Tuesday, November 15, 2016

Warren Buffet: Investing in US airline industry

There's an old joke: How do you make a small fortune in the airline industry -- start with a large one!
Granted its not particularly funny, but in view of WB's $1.3 billion investment into Delta, United and Southwest, it would seem that WB has gotten over his fear of investing in the airline business.  Part of the problem of making money in the business has always been the low barriers to entry, and the generally identical (if unpleasant) experience of flying commercial.

Any guy/gall could start up an airline with leased (grounded) aircraft and "steal" the business from the established carriers.  People's Express was the first in the late 1970s but a string of players have made the airline business largely unprofitable -- for most of the last 20 years the industry generated net losses.  What has changed?

In the US, the three above airline now account for 3/4 of the country's total traffic -- the US airline industry is back at the oligopoly it had many decades ago.  This means that pricing power is up!  The fact of the matter are that operating an airline is expensive and complex, regulation and excess capacity are both the cause of the industry's poor financial performance.

As for regulations, it seems that an important factor is the safety of passengers -- this role taken by the FAA insures "higher barriers to entry" especially in the US domestic market where most prime airports are now operating near or at full capacity (and building new airports or runways these days can be a nightmare).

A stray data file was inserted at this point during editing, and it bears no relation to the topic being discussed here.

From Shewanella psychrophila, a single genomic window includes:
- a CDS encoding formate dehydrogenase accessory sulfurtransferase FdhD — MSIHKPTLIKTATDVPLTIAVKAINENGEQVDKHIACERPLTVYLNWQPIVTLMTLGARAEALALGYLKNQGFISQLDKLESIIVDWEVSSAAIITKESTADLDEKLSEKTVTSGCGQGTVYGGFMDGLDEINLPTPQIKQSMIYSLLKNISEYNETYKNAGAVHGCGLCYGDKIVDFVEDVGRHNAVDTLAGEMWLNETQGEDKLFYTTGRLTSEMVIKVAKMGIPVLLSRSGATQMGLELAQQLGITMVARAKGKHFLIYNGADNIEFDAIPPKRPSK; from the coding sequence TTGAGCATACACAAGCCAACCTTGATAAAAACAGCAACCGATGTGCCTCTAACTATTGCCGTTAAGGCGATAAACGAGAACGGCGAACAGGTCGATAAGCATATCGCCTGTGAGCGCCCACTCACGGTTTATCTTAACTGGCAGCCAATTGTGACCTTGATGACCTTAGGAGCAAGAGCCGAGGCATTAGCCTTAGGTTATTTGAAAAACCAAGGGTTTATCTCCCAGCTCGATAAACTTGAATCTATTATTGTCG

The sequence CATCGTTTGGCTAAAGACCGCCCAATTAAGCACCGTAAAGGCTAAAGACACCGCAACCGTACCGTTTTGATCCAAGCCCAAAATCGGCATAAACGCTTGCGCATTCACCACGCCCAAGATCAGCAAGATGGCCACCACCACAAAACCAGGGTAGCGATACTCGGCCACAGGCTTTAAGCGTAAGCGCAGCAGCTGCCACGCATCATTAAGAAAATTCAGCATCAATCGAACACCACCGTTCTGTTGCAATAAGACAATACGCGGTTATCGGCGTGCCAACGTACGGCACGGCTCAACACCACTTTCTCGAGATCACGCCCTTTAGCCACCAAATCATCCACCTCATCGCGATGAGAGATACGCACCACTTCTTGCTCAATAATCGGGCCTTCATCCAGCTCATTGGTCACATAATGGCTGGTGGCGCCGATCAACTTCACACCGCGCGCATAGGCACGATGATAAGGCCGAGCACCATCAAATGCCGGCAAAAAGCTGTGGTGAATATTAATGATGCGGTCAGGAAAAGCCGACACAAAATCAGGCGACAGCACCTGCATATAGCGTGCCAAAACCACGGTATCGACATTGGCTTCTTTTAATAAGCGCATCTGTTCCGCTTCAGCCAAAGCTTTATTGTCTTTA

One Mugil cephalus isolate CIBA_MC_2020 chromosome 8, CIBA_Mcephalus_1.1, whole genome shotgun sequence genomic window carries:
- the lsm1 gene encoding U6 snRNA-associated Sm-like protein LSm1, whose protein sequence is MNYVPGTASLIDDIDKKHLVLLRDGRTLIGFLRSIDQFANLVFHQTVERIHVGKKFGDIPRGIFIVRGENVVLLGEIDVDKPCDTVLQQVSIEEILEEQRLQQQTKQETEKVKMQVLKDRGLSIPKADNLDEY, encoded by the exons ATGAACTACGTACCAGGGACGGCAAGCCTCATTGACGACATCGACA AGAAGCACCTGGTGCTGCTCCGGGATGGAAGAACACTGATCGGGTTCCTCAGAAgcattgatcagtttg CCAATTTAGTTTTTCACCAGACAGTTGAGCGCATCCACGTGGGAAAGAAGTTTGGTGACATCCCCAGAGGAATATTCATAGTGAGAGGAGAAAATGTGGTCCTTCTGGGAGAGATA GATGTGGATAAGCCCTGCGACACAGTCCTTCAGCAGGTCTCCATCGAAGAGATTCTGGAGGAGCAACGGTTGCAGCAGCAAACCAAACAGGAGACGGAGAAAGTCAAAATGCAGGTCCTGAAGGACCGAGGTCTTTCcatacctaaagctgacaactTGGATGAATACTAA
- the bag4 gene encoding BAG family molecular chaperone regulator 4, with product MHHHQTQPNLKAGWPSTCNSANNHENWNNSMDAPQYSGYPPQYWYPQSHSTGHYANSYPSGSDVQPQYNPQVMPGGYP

Now, WB has not been perfect on this score, in fact he purchased a large stake in US airways in the early part of the '00 and saw a good chunk disappear in 2007, leading him to quip that the world would have been a better place had Orville Wright had been shot down at Kitty Hawk...

Now I am not suggesting following WB's investment strategy, rather its an interesting train of though that the US airline market has reached a place where it oligopoly power now exist, and with the arrival of Trump -- there is almost no likelihood of antitrust action against the airline (should they collude).  Although these days with very simple search engine its easy for an operator to know what the competition is doing, no need for coordination -- especially since they have independent markets. It is possible that WB has found a good investment, after all his investment into SantaFee railway was a stroke of genius -- when everyone thought he was wrong -- transporting fuel via rail instead of pipeline.

No position in any of the companies mentioned here


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